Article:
This is a map of Barbaresco a region part of the greater Piedmont region. Piedmont is the most important and regarded regions of Italy due to Barolo, Barbaresco and Moscato d' Asti. Barolo is a region known for it's high quality production of the Nebiolo grape grown on careous marl. These wines are bold, tannic long lived wines. Barbaresco kind of plays the quieter little sister to Barolo. While also known for the Nebiolo grape grown on the same soil, Barbaresco is also planted with Dolcetto and Barbera. Nebiolo is usually harvest about a month earlier in Barbaresco than it is in Barbera which may contribute to it's higher acid, less diluted and lower alcohol than of Barolos. This is where the quieter younger sister comes in to play. All these factors make Barbaresco a pleasure to drink young: (3-10 years cellaring tops), brighter, juicier and more fragrant than Barolo.
|Photo courtesy of Wine Guild of Charlottesville|
This wine is a blend of all three of the varietals that I had mentioned earlier: Nebiolo, Dolcetto and Barbera hailing from Tres Stelle vineyard in Langhe. Montaribaldi has always belonged to the Taliano family. The newest generation has fought to keep the traditional winemaking techniques in place, saving the wines from falling to the trend of high alcohol levels and being overly oaked. I for one thank them for this because I find their wines to have great elegance and finesse. These wines pair well with a number of dishes from hearty stews, soups to Arancini, chicken or pork cutlets, pasta Bolognese, or roasted winter squash.
The Montaribaldi 2009 Tre Stelle has aromas of cherry, currants, potpourri, olives and tobacco. The flavors echoed some of the same including currants, dried cherries, savory herbs, olives with a singing acidity and moderate tannins. We enjoyed this wine with a tomato and bean stew and garlic toast (recipe to follow soon). I picked this wine up for $13.95 and it is definite favorite in our house, so I hope you give Barbaresco a try! Happy Fall!
Sunday, October 9, 2011
This is a standby in our house, and although not really seasonally appropriate in fall or winter, it would be the perfect meal accompanied by a soup in either season. You can also easily adapt this meal to be vegan by omitting the eggs and instead of fish making a cannellini bean salad (which I have done before and it's turned out quite well).
Salmon Niçoise Salad, serves 4
Adapted from Everyday Food
For the Cannellini-Bean Niçoise Salad recipe go here.
4-5 red new potatoes
8 oz green beans, trimmed
2 skinless salmon fillets (about 6 oz each) or very high quality canned (2 cans)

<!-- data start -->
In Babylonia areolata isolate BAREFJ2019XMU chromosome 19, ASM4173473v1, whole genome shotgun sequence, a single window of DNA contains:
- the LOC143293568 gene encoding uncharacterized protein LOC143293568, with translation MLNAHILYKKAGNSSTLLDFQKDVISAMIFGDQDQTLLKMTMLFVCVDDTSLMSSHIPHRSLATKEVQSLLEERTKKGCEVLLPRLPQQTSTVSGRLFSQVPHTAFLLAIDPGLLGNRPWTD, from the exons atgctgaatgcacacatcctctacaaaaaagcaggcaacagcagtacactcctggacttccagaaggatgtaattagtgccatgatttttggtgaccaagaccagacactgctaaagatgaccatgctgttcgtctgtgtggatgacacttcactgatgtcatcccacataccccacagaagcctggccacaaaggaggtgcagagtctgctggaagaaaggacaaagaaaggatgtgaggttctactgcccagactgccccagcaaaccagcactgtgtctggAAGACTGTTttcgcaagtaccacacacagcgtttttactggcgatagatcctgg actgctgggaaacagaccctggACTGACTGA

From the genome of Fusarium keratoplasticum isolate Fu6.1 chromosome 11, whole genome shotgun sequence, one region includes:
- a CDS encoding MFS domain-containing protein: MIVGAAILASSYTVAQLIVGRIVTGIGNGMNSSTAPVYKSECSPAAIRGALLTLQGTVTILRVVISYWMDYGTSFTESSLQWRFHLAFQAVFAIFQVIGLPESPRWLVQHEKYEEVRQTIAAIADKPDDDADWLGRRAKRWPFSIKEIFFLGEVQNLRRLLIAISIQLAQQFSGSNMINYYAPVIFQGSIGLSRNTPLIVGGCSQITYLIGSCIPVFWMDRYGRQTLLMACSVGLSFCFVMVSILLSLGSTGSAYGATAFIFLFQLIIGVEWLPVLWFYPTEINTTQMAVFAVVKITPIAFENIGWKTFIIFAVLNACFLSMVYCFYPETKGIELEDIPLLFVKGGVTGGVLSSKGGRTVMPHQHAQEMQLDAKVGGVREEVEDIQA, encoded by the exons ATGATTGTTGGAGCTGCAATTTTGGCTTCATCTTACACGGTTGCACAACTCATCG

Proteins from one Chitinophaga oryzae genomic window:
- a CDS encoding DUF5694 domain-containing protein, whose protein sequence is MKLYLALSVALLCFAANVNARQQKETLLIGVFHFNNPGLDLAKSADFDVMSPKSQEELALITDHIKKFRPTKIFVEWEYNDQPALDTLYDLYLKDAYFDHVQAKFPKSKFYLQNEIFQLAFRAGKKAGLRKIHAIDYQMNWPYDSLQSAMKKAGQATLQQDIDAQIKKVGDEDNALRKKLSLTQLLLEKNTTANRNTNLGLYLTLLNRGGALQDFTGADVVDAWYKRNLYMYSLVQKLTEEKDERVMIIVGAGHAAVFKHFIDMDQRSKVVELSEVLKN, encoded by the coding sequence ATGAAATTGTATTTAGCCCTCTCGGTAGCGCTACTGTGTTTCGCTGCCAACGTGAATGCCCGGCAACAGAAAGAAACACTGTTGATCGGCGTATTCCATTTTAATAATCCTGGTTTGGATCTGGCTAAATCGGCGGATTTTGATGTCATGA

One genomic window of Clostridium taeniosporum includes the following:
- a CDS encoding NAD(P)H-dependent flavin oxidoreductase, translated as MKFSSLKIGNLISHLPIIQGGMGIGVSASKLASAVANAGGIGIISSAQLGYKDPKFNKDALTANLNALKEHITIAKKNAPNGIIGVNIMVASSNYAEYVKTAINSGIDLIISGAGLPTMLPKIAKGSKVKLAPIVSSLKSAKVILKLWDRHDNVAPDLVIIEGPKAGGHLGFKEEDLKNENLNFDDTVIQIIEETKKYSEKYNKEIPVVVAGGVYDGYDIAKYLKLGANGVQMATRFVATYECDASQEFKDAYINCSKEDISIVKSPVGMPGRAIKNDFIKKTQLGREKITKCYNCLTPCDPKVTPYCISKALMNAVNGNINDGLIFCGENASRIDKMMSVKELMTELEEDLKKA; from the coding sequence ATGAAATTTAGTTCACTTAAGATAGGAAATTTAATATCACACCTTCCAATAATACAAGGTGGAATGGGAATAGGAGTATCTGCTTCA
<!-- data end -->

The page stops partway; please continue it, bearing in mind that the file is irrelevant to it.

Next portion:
2 heads red leaf, romaine, or boston lettuce
4 plum tomatoes
3 large eggs, hardboiled
1 medium red onion (not shown in pic)
1 jar or tin anchovy fillets drained (optional)
1/4 cup Niçoise olives
2 tablespoons fresh lemon juice
1 tablespoon Dijon mustard
Coarse salt and pepper
1/4 cup olive oil
In a medium bowl, whisk juice, mustard and a pinch of salt and pepper until combined.
Whisking constantly, add olive oil in a slow steady stream; whisk until thickened.
In a 5 quart pot, bring 1/2 inch water to a boil, salt and add pototoes. Cover and cook, turning occasionally, until tender, about 14 minutes.
With a slotted spoon, transfer the potatoes to a bowl. Set aside to cool. Add the green beans to the pot of boiling water. Cover and cook until tender, about 4 minutes. Remove beans to a ice bath, drain and set aside.
Fill a deep skillet with 1/4 inch water. Season the salmon on both sides with salt and pepper and place in the skillet. Bring the water to a gentle simmer, cover and cook until the salmon is opaque, about 10-14 minutes. Transfer to a plate and flake with a fork and allow to cool.
While the salmon is cooking, tear lettuce into pieces, quarter the potatoes and tomatoes, peel and quarter the eggs (use a wet pairing knife) and thinly slice the onion.
On a large platter, arrange all the ingredients and serve with the vinaigrette.
Thursday, October 6, 2011
One thing that I love to make during fall and winter is soups or stew. Will and I cozy up, make a fire and watch a movie with a warming bowl of soup. It's very comforting and easy to make when I come home from work.
This is another recipe from Power Foods, which I've adapted slightly. The original recipe calls just for spinach, but we had some leftover kale, which I threw in. I also added Italian sausage for a boost in protein, but you could easily leave it out for a vegan dish. Maybe even substitute beans for the sausage.
Potato, Spinach, Kale and Sausage Soup serves 4
Adapted from Whole Living
1 cup plus 4 teaspoons olive oil
3 garlic cloves, minced
1/2 cup yellow cornmeal
1/2 Parmesan cheese, finely grated
3 cups baby spinach and kale, finely chopped
3 Italian sausages (optional)
1 teaspoon coarse salt
Heat a large nonstick skillet over med-high heat and add a bit of water and sausages. Cover and allow to simmer until water is absorbed. Uncover and allow to brown and cooked through. Aprox. 8-10 minutes. Remove from heat to a paper lined towel and allow to cool slightly. Slice into 1/2 inch pieces.
Heat 1/4 cup of oil in a medium saucepan over medium heat and add garlic. Sauté until fragrant, about 1 minute.
Add 6 cups water and bring to a boil. Whisking constantly, add cornmeal in a slow and steady stream. Reduce heat to medium, stir occasionally until soup has thickened, about 8 minutes. Add cheese and 1/4 cup oil, stirring until oil is incorporated, about 1 minute. Stir in spinach, kale, salt and sausage. Cook and stir until greens have turned bright green and are slightly wilted, about 1 minute.
Divide soup among 4 bowls and drizzle with olive oil (or truffle oil if you have it) and cracked pepper. Serve with lemon wedges.
Tuesday, October 4, 2011
I've been digging listening to hip hop this last week and wanted to dedicate this week's Some Faves to some of the freshest female mc's out there. It takes some real tenacity to be a female vocalist in the male dominated hip hop industry and these ladies are some of my favorite:
First, is the ever so popular M.I.A. I really love her lyrical style and the beats and production of her songs are truly unique.
Second, is the new sensation, Kreayshawn. This song is unbelievably catchy.
The final two videos are from two amazingly, talented British hip hop and r&b singers, Ms Dynamite and Estelle.
Monday, October 3, 2011
One of my new favorites is this chevron/aztec printed skirt from F21! It is the perfect maxi length and looks great with wedges and boots. I've already worn it to work with a black blazer and draped oxford shirt. It kind of had this 70's working woman vibe to it! One of my coworkers told me I look like Mary Tyler Moore if she were cooler. I think that's a compliment?
I picked these clog-boots up last year on sale at Anthropologie. Their actually Sanita (the original Dansko) so they fit pretty comfortably. You can roll down the sueded leather to give them more of a bootie look.